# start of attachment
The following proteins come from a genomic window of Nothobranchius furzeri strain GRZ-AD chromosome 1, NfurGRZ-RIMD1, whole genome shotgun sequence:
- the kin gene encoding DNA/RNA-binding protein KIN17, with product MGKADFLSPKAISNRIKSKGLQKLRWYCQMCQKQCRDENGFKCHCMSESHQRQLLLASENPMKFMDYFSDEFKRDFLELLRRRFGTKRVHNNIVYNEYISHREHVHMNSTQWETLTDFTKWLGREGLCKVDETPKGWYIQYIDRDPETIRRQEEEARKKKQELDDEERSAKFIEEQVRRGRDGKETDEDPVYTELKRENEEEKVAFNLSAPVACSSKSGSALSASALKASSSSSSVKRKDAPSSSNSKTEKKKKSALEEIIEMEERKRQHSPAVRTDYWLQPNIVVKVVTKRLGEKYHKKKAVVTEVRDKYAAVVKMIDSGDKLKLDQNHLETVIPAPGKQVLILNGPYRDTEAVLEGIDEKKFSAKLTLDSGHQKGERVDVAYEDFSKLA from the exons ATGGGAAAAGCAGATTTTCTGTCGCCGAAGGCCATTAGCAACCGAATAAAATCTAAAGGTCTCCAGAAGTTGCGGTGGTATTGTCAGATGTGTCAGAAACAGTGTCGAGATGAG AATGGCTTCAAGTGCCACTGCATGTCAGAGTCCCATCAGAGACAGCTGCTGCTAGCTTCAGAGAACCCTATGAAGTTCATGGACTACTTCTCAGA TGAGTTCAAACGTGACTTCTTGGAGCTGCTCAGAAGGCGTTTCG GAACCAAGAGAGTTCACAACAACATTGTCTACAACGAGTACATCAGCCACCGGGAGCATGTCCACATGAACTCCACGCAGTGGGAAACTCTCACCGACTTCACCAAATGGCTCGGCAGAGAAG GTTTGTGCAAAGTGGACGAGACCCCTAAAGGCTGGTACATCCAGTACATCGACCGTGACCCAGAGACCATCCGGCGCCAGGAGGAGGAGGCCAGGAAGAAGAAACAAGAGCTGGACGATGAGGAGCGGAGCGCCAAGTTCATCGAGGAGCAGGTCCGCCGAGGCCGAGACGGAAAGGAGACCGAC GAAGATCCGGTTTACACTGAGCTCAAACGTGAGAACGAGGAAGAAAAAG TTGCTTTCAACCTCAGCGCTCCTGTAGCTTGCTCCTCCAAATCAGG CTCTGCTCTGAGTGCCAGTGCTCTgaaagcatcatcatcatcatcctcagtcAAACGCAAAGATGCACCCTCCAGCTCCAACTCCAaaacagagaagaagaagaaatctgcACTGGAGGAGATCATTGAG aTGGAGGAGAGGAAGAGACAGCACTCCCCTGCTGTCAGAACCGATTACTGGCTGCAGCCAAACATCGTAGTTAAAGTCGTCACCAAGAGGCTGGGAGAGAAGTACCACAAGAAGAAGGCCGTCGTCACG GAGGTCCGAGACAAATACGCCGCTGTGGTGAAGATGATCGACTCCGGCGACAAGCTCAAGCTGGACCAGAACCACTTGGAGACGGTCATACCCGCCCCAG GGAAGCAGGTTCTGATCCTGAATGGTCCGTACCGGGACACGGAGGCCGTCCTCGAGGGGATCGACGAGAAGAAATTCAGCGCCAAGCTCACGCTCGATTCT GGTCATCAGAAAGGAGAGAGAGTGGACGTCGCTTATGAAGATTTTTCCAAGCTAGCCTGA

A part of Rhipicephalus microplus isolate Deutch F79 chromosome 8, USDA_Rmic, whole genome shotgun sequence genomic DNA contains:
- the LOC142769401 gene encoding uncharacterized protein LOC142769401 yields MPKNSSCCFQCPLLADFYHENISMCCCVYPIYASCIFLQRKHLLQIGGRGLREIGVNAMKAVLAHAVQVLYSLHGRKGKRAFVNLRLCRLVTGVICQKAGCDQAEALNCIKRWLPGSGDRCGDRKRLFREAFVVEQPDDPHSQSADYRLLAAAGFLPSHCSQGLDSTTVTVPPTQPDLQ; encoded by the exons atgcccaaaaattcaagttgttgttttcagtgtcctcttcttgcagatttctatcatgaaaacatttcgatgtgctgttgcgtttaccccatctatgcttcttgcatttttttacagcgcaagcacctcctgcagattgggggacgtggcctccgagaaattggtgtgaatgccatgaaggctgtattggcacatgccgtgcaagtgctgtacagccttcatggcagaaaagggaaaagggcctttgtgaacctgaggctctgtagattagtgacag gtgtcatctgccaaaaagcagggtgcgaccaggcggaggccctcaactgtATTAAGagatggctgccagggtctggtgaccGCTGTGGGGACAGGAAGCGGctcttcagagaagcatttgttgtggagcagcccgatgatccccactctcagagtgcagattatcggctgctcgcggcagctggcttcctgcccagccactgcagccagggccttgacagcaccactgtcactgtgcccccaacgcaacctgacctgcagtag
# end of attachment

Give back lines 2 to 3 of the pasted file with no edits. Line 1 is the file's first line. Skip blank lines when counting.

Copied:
- the kin gene encoding DNA/RNA-binding protein KIN17, with product MGKADFLSPKAISNRIKSKGLQKLRWYCQMCQKQCRDENGFKCHCMSESHQRQLLLASENPMKFMDYFSDEFKRDFLELLRRRFGTKRVHNNIVYNEYISHREHVHMNSTQWETLTDFTKWLGREGLCKVDETPKGWYIQYIDRDPETIRRQEEEARKKKQELDDEERSAKFIEEQVRRGRDGKETDEDPVYTELKRENEEEKVAFNLSAPVACSSKSGSALSASALKASSSSSSVKRKDAPSSSNSKTEKKKKSALEEIIEMEERKRQHSPAVRTDYWLQPNIVVKVVTKRLGEKYHKKKAVVTEVRDKYAAVVKMIDSGDKLKLDQNHLETVIPAPGKQVLILNGPYRDTEAVLEGIDEKKFSAKLTLDSGHQKGERVDVAYEDFSKLA from the exons ATGGGAAAAGCAGATTTTCTGTCGCCGAAGGCCATTAGCAACCGAATAAAATCTAAAGGTCTCCAGAAGTTGCGGTGGTATTGTCAGATGTGTCAGAAACAGTGTCGAGATGAG AATGGCTTCAAGTGCCACTGCATGTCAGAGTCCCATCAGAGACAGCTGCTGCTAGCTTCAGAGAACCCTATGAAGTTCATGGACTACTTCTCAGA TGAGTTCAAACGTGACTTCTTGGAGCTGCTCAGAAGGCGTTTCG GAACCAAGAGAGTTCACAACAACATTGTCTACAACGAGTACATCAGCCACCGGGAGCATGTCCACATGAACTCCACGCAGTGGGAAACTCTCACCGACTTCACCAAATGGCTCGGCAGAGAAG GTTTGTGCAAAGTGGACGAGACCCCTAAAGGCTGGTACATCCAGTACATCGACCGTGACCCAGAGACCATCCGGCGCCAGGAGGAGGAGGCCAGGAAGAAGAAACAAGAGCTGGACGATGAGGAGCGGAGCGCCAAGTTCATCGAGGAGCAGGTCCGCCGAGGCCGAGACGGAAAGGAGACCGAC GAAGATCCGGTTTACACTGAGCTCAAACGTGAGAACGAGGAAGAAAAAG TTGCTTTCAACCTCAGCGCTCCTGTAGCTTGCTCCTCCAAATCAGG CTCTGCTCTGAGTGCCAGTGCTCTgaaagcatcatcatcatcatcctcagtcAAACGCAAAGATGCACCCTCCAGCTCCAACTCCAaaacagagaagaagaagaaatctgcACTGGAGGAGATCATTGAG aTGGAGGAGAGGAAGAGACAGCACTCCCCTGCTGTCAGAACCGATTACTGGCTGCAGCCAAACATCGTAGTTAAAGTCGTCACCAAGAGGCTGGGAGAGAAGTACCACAAGAAGAAGGCCGTCGTCACG GAGGTCCGAGACAAATACGCCGCTGTGGTGAAGATGATCGACTCCGGCGACAAGCTCAAGCTGGACCAGAACCACTTGGAGACGGTCATACCCGCCCCAG GGAAGCAGGTTCTGATCCTGAATGGTCCGTACCGGGACACGGAGGCCGTCCTCGAGGGGATCGACGAGAAGAAATTCAGCGCCAAGCTCACGCTCGATTCT GGTCATCAGAAAGGAGAGAGAGTGGACGTCGCTTATGAAGATTTTTCCAAGCTAGCCTGA

A part of Rhipicephalus microplus isolate Deutch F79 chromosome 8, USDA_Rmic, whole genome shotgun sequence genomic DNA contains: